Date of Award

11-13-2009

Degree Type

Dissertation

Degree Name

Doctor of Philosophy (PhD)

Department

Sociology

First Advisor

Lesley W. Reid - Committee Chair

Second Advisor

Erin Ruel - Committee Member

Third Advisor

Kirk Elifson - Committee Member

Abstract

A major criticism of the environmental behavior literature is the nearly exclusive focus on the role of attitudes and individual-level characteristics. Despite this concentration on individual-level causes, variation in environmental behavior remains. As individual behavior becomes an increasingly significant source of pollution, a better understanding of the influences individual behavior is critical to addressing environmental degradation. This research re-directs the focus on individual-level influences on environmental behaviors by building models examining the varying dimensions of environmental behaviors as influenced by community characteristics. This is accomplished by testing a series of hypotheses under the auspices of two theoretical frameworks: the neoclassical economic theory and a social contextual model of environmental actions. Using individual-level data from the 1993 and 2000 General Social Survey and MSA data from the U.S. Census and the Environmental Protection Agency, I estimate two-level hierarchical models for three environmentally sensitive behaviors (environmentally sensitive food consumption, environmentally sensitive automobile use, and environmental activism). Multi-level analyses yield models revealing significant associations between MSA measures and individual environmental behaviors. Objective environmental conditions, region of MSA and MSA education level are significantly associated with environmentally sensitive food consumption behaviors, environmentally sensitive automobile use, and environmental activism behaviors, though their influence assumes diverse forms. Among the community measures, MSA education level is the primary social process that produces change in all environmental behaviors. In each of the models, MSA education level exhibits effects on all three behavioral measures and significant cross-level effects on automobile use behaviors. Living in a well educated MSA, particularly in the West or Northeast suggests higher environmental participation. Region of MSA is also a characteristic that must be considered when evaluating environmental behaviors, particularly for those living in the West and Northeast. Theoretical conclusions suggest that individual environmental behavior decision making is not simply a market exchange, but social forces are at work in the individual decision-making process.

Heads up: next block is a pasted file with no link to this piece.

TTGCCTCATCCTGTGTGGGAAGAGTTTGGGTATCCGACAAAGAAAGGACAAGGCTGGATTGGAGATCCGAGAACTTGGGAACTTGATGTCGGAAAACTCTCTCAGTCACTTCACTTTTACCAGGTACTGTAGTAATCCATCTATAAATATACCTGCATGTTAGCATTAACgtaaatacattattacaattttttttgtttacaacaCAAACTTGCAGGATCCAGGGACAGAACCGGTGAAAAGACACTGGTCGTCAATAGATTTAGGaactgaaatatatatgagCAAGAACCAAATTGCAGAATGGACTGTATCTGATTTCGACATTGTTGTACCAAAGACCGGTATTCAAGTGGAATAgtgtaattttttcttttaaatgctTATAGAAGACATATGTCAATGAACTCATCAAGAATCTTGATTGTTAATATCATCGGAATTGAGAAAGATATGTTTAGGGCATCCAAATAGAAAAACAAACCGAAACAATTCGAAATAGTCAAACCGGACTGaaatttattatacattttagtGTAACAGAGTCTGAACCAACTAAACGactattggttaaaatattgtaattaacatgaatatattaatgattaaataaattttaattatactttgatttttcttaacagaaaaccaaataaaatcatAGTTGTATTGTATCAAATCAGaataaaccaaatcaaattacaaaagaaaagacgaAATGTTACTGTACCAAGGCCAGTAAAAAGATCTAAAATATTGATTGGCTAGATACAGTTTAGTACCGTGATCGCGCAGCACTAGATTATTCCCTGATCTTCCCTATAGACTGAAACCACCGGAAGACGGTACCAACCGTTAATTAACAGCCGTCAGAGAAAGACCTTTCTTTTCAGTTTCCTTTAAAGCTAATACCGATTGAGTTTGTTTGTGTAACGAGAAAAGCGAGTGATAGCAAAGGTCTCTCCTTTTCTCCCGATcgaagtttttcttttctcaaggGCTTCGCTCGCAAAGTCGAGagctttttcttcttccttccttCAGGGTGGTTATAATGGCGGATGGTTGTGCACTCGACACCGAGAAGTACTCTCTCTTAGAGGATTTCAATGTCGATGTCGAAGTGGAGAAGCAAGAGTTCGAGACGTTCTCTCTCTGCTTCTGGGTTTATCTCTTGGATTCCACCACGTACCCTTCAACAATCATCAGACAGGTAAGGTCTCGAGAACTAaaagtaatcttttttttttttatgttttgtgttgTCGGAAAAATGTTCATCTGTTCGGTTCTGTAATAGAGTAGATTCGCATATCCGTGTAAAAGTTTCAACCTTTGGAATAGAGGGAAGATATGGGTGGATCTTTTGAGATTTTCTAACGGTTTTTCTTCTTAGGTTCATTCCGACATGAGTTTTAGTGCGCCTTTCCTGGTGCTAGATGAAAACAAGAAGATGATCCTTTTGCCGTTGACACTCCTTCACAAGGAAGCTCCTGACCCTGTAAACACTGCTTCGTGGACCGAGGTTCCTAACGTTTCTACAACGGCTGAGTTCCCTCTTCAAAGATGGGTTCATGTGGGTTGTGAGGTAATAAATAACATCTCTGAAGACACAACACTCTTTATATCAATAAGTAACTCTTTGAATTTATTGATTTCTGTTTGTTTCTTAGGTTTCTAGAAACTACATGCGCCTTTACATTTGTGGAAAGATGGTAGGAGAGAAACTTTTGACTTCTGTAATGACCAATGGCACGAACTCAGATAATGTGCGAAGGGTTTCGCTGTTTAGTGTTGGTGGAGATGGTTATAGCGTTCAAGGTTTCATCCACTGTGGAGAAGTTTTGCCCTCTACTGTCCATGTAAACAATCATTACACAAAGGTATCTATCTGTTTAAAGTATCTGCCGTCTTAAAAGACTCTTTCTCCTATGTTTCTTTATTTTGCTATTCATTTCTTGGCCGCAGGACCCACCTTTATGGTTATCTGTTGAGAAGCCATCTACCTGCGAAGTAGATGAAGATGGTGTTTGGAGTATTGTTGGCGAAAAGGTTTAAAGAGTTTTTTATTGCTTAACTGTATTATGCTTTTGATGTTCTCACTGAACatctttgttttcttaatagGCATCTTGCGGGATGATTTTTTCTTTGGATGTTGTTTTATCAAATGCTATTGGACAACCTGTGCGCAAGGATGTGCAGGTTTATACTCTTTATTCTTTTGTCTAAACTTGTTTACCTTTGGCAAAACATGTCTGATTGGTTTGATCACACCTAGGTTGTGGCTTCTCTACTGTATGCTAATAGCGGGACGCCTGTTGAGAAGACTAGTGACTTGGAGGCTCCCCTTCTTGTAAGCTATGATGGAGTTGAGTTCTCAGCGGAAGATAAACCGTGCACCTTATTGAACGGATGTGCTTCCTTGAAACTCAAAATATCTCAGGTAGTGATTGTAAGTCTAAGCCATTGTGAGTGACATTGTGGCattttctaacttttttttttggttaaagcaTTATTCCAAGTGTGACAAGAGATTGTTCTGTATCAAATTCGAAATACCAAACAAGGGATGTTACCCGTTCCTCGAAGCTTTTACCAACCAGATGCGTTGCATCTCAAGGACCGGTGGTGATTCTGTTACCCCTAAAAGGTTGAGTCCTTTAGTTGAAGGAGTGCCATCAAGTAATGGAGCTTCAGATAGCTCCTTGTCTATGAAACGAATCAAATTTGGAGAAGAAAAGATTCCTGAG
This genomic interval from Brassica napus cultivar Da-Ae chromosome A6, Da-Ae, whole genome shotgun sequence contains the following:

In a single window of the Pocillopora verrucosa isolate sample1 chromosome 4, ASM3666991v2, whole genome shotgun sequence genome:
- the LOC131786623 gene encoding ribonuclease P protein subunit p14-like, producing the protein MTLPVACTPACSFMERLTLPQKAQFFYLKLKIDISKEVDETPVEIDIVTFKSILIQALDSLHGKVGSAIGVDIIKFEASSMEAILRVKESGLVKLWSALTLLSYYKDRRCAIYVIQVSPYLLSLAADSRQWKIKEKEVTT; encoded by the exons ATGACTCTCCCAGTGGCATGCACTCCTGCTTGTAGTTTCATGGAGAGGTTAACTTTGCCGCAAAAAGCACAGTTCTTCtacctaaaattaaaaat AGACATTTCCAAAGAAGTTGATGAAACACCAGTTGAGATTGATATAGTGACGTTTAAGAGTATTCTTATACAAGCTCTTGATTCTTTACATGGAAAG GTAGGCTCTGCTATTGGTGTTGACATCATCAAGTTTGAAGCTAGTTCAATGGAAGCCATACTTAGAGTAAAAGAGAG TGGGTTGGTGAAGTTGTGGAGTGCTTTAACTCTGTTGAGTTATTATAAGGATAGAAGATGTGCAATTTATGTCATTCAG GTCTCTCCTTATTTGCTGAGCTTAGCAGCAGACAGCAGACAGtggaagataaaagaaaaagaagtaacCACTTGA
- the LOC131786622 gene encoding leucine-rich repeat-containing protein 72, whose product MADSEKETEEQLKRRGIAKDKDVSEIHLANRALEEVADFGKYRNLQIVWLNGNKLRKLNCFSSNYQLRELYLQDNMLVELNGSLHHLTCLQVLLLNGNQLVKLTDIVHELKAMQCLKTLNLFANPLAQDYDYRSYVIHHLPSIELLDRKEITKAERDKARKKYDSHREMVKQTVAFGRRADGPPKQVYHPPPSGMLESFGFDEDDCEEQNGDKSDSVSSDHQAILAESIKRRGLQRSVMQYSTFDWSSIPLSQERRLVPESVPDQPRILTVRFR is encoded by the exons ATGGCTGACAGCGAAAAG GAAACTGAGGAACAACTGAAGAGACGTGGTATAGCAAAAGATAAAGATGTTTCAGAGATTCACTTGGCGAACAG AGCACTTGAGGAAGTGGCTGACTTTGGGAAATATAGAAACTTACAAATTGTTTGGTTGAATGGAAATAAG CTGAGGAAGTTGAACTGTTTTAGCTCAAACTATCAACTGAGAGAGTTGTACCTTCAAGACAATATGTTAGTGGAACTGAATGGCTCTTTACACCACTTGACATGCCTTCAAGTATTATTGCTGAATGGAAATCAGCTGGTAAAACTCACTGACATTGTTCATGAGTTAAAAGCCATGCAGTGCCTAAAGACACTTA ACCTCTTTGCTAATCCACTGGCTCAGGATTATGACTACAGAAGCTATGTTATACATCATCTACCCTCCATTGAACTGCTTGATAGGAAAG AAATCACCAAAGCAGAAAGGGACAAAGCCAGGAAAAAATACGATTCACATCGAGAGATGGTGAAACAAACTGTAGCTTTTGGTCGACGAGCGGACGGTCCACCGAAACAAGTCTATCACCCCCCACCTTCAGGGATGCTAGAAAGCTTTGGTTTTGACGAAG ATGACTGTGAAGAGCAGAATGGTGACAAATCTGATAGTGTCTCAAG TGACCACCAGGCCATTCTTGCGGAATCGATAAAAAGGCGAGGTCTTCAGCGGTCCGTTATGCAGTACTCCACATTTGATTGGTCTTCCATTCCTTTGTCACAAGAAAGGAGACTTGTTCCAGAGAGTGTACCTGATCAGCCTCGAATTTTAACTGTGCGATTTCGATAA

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Sociology Commons

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